She’s a Survivor

National Cancer Survivor Day is coming up on June 5th! Congratulations to all the survivors out there!
In our community, we know each cancer story is unique. However, we understand each others’ disbelief, fear, love in our families, and joy when “good news” comes along in our journey. Today, a cancer survivor takes the stage and shares her experience. Karen is mentor at Walk With Sally, and this is her encounter with cancer when she was 17.
Before I was diagnosed with cancer, I never knew anyone with cancer. I always thought only old people and unfortunate little babies [had cancer]. I don’t think anyone in my family knew anyone with cancer.
People around me were telling me to sit down and I was laughing and thinking they were overreacting. It was the first time I had ever had an MRI. I didn’t even know what it was. After the MRI, a doctor pulled my dad into the room. I saw the MRI on the negative. It was a huge picture of my brain and I saw a white circle the size of a softball right in the middle of it. I remember thinking, “is that a tumor?” But not freaking out.
I caught bits and pieces of the conversation and I figured out it was a brain tumor. I didn’t really react like someone who finds out she has a brain tumor. I just sat there thinking I’m going to be in the hospital for the first time. I don’t know if I was excited or what, but I was okay with it. More adults [were] speaking and my dad said let’s go.
My dad had taken off early from work so he was in his suit and his tie was flying behind him as he power walked over to the Children’s Hospital.
Why did they make us come over here?!
They put in a PICC line and the nurse came in dressed in this extremely protective gear thick gloves, blue plastic gown, mask. That’s when I first broke down and realized that this was more serious than I thought.
I was weak so I didn’t really want to do anything. My dad would order my lunches and dinners for me and my mom would prepare my favorite fruits and snacks to bring from home. My dad would spend the night at the hospital every night I was there. He would sleep in the chair next to me. I remember the first day of chemo, he sat in the chair, drew the curtain so the light from the hallway wouldn’t bother me, but poked his head through and said, “if you need anything, I’m here.” I would wake up in the middle of the night starving and I would poke my dad and say daddy I’m hungry. He would get up and find some fruit and sit there and feed me until I was done and fall back asleep. I would probably wake up 2-3 times a night and he would sit there and feed me.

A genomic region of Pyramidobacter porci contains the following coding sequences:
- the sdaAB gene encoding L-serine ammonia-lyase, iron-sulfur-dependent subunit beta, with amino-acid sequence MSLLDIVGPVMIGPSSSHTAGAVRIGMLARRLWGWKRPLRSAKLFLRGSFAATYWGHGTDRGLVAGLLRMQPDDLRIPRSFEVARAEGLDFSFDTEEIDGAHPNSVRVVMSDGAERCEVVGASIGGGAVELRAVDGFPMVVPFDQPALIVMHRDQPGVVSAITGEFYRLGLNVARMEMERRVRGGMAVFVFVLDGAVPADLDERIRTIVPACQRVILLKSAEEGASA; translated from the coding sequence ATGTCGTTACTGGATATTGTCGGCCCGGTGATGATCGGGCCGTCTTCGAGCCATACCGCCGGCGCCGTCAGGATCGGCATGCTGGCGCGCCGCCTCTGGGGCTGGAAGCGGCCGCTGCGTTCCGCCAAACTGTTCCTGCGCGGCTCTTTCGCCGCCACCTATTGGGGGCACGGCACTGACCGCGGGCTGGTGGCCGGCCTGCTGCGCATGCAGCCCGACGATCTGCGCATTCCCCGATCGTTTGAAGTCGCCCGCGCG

The first days of school, teachers who I never had or talked to would come up to me and tell me about their cancer stories. I didn’t realize that cancer had affected so many people that I knew. A lot of people told me that my hair would change texture and/or color and I was excited to see what would happen.
There was one girl who came up to me and asked how I found out about the tumor. My friend who also wanted to know, but was scared to ask me because I might be sensitive to it, would jump in and be like I want to know too! After I finished chemo, that same girl asked if she could touch my fuzz, so I lifted up my hat and she touched the fuzz. I was actually ok with not having hair.
In March, I had to stand in front of the school and receive recognition and I took my hat off for the first time and went to school. I walked into the senior class living room and everyone in the room started clapping.
I had to go back every 3 months to get scanned and then I went to college. I went to Berkeley for one semester then came back got a scan then transferred to Cornell and came back every winter and summer to get scanned. Then I turned 21 and my health insurance expired and I couldn’t get health insurance anymore. So I stopped getting scanned after 3 years. Thankfully, nothing came back, but every time I had a headache for a few days in a row, I would get scared.
[My dad] didn’t want anything around that reminded him of my hospital stay. He threw away all my prescription pills, he refused to take pictures of me with my bald head, and he even refused to send the pictures of my sister and I in Santa Barbara the week before I was diagnosed to his parents in Korea. He had asked my mom to choose some pictures to send and I chose the SB ones and he got visibly upset and said that he didn’t want those pictures.  I always thought that it was harder on my parents to see me go through chemo than it was for me to actually go through chemo. But they kept me going by keeping my normal schedule and not babying me. Even when I was pitying myself and saying I don’t want to be strong anymore, my dad was like you don’t have to be strong, I’ll be strong for you.
I am now a financial professional with Prudential and help people prepare for their financial future. One of the ways I do that is through life insurance. My dad passed away from a heart attack without life insurance and it threw our lives into chaos for a long time. As soon as I got into this industry, I got my mom and sister life insurance. I couldn’t get life insurance because of my pre-existing condition. This year, it was my 10-year anniversary and I was able to apply for life insurance. They required an APS (attending physician statement) and my oncologist, who is the foremost expert on germinoma tumors, wrote in his letter “in my opinion, she is cured of this cancer.” He didn’t say in remission, or anything like that. He said “cured.” So today 11 years from diagnosis, I consider myself cured of cancer.

Congratulations on this incredible victory! We are so thankful and fortunate to have Karen as a mentor. She is able to help her mentee Monse in ways that nobody else can because of her experience with cancer. We are so privileged to have this community where we lift each other up. Thank you Karen for being an irreplaceable part of it!

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